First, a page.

posted by jrichards at 6:56 AM on March 25, 2013


I have to strongly recommend the book Healthy Sleep Habits, Happy Child. It was invaluable in actually teaching me about kids' sleep needs! Even if you don't follow his recommendations for putting your kids on a sleep schedule, you will learn a lot in the first few chapters that you can apply to your own kids.
posted by yawper at 7:42 AM on March 25, 2013


We started out trying the 2-3-4 schedule but I found that Babybel really just does better with a nap after 2 hours of being awake. (He's 9 months old now.)
posted by bluebelle at 8:00 AM on March 25, 2013


Oh, baby schedules! We also have a six month old and I’m happy to share what works for us. Our kiddo is scheduled, but it’s really one that she made. We just had to pay attention to pick up on it.

A few caveats:
- Obviously, the standard caveat of ‘every baby is different’ always applies with baby advice
- We started working on a schedule with her as soon as she came home from the hospital. It will probably take some time to get a schedule structured that works for you and baby.
- We loosely followed Babywise and the whole eat, activity, sleep pattern and noticed she fell into a schedule herself. We have taken advantage of knowing her preferred pattern and adopted that as her ‘schedule’.
- Our baby has always been a pretty good sleeper and has been going 9+ hours at night since she turned 3 months old. We don’t keep to a strict nap schedule these days because she will nap just about anywhere (crib, pack n play, car seat, stroller). I am not as strict on napping since if I want to go to the mall, I know she will nap in the stroller if it’s that time of day for her.
- She sleeps well at night (10.5 hours without waking) but her naps during the day tend to be shorter but a bit more frequent since she really only likes to be up for about 2 hours before its time to nap again.
- My kiddo is formula fed. I am not sure if or how BF’ing would impact her schedule.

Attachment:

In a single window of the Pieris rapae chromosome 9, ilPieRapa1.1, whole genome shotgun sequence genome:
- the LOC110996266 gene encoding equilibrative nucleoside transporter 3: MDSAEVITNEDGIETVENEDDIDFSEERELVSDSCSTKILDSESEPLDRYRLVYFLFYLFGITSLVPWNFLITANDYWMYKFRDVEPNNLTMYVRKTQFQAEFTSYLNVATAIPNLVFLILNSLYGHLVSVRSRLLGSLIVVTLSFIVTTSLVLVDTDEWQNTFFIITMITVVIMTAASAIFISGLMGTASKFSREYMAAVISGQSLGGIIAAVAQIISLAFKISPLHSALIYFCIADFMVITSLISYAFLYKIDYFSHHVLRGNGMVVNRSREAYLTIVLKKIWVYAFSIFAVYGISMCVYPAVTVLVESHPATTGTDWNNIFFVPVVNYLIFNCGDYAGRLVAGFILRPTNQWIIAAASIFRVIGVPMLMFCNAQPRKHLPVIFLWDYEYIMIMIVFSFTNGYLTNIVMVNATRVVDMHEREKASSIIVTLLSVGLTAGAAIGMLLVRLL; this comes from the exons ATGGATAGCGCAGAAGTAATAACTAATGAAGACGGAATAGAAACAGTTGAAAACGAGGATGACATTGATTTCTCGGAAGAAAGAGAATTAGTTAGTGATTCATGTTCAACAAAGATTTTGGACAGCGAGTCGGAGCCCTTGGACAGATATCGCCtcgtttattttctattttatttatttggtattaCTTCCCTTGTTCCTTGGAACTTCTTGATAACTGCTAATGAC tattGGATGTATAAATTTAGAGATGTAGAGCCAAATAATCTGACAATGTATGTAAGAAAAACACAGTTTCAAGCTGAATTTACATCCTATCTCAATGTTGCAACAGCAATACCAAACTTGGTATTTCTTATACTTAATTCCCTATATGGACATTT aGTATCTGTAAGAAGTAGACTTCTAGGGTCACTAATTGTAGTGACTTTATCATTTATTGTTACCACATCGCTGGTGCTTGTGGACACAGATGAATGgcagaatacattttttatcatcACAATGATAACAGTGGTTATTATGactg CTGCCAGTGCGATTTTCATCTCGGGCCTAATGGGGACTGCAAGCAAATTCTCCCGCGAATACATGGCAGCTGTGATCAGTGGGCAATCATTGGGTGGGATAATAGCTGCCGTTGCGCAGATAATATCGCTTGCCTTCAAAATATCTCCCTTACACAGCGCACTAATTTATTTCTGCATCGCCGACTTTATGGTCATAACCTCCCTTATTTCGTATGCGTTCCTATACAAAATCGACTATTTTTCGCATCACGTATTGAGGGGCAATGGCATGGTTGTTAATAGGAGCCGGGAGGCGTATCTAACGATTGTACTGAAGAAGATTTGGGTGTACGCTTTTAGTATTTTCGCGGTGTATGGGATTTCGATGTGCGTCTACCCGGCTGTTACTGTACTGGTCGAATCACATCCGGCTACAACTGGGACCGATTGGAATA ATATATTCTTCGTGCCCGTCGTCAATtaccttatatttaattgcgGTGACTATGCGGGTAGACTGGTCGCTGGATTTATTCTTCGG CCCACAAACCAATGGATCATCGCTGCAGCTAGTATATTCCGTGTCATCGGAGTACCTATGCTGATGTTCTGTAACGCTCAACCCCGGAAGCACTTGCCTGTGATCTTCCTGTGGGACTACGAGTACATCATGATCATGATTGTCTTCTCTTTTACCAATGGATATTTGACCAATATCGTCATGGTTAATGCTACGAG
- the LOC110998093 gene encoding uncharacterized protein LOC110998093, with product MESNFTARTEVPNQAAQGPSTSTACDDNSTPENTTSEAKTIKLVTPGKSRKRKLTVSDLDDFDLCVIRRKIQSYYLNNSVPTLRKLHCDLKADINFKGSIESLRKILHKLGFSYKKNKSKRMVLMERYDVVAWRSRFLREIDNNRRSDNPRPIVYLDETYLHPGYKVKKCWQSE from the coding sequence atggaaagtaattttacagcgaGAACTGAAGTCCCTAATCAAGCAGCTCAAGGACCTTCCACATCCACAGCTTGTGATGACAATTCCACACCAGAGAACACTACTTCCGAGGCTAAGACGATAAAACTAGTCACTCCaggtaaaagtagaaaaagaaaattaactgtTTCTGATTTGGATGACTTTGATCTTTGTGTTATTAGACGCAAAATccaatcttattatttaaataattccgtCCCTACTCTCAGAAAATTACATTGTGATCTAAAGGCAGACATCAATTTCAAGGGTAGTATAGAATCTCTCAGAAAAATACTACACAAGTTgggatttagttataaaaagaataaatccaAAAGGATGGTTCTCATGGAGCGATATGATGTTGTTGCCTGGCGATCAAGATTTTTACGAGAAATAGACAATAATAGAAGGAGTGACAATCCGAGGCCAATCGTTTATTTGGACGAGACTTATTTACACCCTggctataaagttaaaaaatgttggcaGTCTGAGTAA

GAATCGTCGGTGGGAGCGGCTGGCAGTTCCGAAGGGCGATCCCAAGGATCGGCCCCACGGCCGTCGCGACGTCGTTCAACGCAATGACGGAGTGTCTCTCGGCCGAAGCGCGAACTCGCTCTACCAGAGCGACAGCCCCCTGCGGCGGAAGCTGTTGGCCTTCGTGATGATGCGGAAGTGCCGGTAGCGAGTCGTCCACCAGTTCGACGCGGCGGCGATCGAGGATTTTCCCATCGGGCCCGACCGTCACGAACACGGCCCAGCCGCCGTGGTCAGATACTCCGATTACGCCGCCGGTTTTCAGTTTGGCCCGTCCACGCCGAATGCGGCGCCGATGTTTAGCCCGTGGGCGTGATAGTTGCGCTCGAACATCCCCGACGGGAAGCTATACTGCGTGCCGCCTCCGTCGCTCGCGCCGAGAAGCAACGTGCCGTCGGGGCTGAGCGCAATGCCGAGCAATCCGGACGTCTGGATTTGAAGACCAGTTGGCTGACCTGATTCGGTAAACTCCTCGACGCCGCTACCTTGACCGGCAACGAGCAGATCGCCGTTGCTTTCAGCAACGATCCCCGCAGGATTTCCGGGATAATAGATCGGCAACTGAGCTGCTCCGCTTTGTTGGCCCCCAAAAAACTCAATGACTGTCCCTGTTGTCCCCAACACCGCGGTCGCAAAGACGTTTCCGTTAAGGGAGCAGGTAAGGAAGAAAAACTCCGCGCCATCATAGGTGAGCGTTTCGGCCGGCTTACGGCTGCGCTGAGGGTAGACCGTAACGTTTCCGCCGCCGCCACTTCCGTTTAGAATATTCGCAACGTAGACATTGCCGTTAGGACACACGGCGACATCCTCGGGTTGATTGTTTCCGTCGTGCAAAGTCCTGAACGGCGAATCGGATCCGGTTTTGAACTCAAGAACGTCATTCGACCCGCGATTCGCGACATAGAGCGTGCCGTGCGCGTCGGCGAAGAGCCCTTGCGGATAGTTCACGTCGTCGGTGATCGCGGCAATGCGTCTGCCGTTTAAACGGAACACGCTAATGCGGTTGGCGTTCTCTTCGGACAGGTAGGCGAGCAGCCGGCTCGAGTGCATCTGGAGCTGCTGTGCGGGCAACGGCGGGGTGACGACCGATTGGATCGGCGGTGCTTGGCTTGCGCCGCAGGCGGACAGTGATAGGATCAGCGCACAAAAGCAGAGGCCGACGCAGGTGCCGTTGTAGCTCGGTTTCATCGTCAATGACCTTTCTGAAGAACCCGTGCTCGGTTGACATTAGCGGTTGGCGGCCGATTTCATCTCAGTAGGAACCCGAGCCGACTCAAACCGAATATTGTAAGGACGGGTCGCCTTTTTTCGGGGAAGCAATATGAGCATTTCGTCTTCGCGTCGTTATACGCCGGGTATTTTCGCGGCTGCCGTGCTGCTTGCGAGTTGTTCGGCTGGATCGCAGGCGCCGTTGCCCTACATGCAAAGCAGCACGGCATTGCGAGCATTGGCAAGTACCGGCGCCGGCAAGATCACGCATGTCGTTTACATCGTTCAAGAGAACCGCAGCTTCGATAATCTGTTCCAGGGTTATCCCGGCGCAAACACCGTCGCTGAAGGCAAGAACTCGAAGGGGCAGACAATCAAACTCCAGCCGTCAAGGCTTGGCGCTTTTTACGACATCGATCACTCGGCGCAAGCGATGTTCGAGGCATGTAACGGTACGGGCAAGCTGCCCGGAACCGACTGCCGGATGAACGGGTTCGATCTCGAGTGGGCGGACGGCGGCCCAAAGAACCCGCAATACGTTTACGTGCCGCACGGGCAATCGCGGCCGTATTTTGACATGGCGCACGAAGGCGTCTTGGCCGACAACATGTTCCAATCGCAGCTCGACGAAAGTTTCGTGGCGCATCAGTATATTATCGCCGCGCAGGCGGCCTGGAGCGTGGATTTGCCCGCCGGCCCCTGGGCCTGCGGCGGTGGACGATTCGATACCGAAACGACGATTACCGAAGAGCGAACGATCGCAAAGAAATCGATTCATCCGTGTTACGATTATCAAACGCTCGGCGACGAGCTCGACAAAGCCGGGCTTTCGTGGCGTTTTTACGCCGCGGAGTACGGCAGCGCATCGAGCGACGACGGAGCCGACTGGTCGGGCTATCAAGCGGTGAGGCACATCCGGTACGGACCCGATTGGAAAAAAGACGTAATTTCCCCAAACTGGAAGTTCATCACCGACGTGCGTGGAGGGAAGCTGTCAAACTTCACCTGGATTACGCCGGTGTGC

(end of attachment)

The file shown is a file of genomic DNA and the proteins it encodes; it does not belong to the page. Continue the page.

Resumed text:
Our typical day:
- 6:30 AM wake up, immediately followed by feeding.
- 8:30AM-9:30 AM-ish nap.
- 10:00 AM feeding
- 11:00 AM – 12:00 PM – nap
- 1:15 PM – feeding
- 2:30 PM – 3:30 PM – nap
- 4:30 PM – feeding
- Somewhere between 5:15-6:00 PM she usually wants a little 20-30 minute power nap
- 7:30/7:45 PM – Feeding
- 8:00 PM – down for the night

As others have suggested, we find that she typically only stays up 2 hours following any given nap or sleep. She might vary off the nap schedule above by 15-30 minutes, but that is the typical pattern for her. She usually naps for 45-60 minutes but may go as short as 20 minutes or as long as 1.5 hours.

Her schedule is pretty consistent but when she is in a growth spurt or teething, the schedule goes out the window for a while and we go into survival mode. When she hit the 12w growth spurt, she went from sleeping 8.5-9 hours straight at night to being up every 3.5 STARVING. We just fed her and she went back to her schedule when she was done with the growth spurt.

We keep our feedings consistent. I say we do a modified feed on demand in that if the kiddo is clearly hungry and cannot wait to the next feeding, we just feed her and make adjustments from there, knowing she really can only go about 3.25 hours between feedings before she usually is hungry. But if it’s feeding time, we do not wait for her to show obvious signs of being hungry. We just feed her and she takes what she wants to take. I think keeping the feedings consistent help us to be able to schedule our day and helped the naps to fall into place.

We also break what is typically considered a cardinal rule of “Don’t wake a sleeping baby.” If it’s feeding time and she has been sleeping long enough for it to count as a nap for her, I will wake her to feed. If she is still tired, she will go back to sleep after her feeding. I would not be so willing to do this if she wasn’t easy to get back down if needed and since she rarely gets upset if she is woken. We RARELY have to wake her now though. That said, if she has a bad day and needs more sleep like when she fights her sleep and ends up going down later than normal, I will push off her feeding a bit and pick back up when she wakes up.

We have made tweaks as we’ve gone. She has slowly been putting herself to bed earlier and earlier. At the beginning of last month, she dropped her 7.30 power nap and moved her bedtime up from 9PM to about 8PM. It was a welcome change since it allowed us some ‘us’ time, but we definitely didn’t make the change for her, we just didn’t fight it when she wanted to change it.

We are also very consistent on her first and last feeding of the day. I think that helps to keep her schedule for the day, but let me tell you, now that I am back to work, I sometimes wish I could sleep in a bit later on the weekends.

As for activities, we don’t necessarily keep to a schedule. We mix it up – tummy time, jumperoo time, walk time, etc. I think the variety is almost as much for us as for her.

People think that we are crazy because I am a freak about tracking her eat and sleep but having a predictable schedule has been a huge help.
posted by polkadot at 9:46 AM on March 25, 2013


My partner and I agreed that the only forum we would read for baby stuff would be ask metafilter. And without fail all the answers have been balanced, fair, polite and friendly. The answers here are no exception - none marked as best, as all are incredibly helpful.
posted by meech at 1:40 AM on March 26, 2013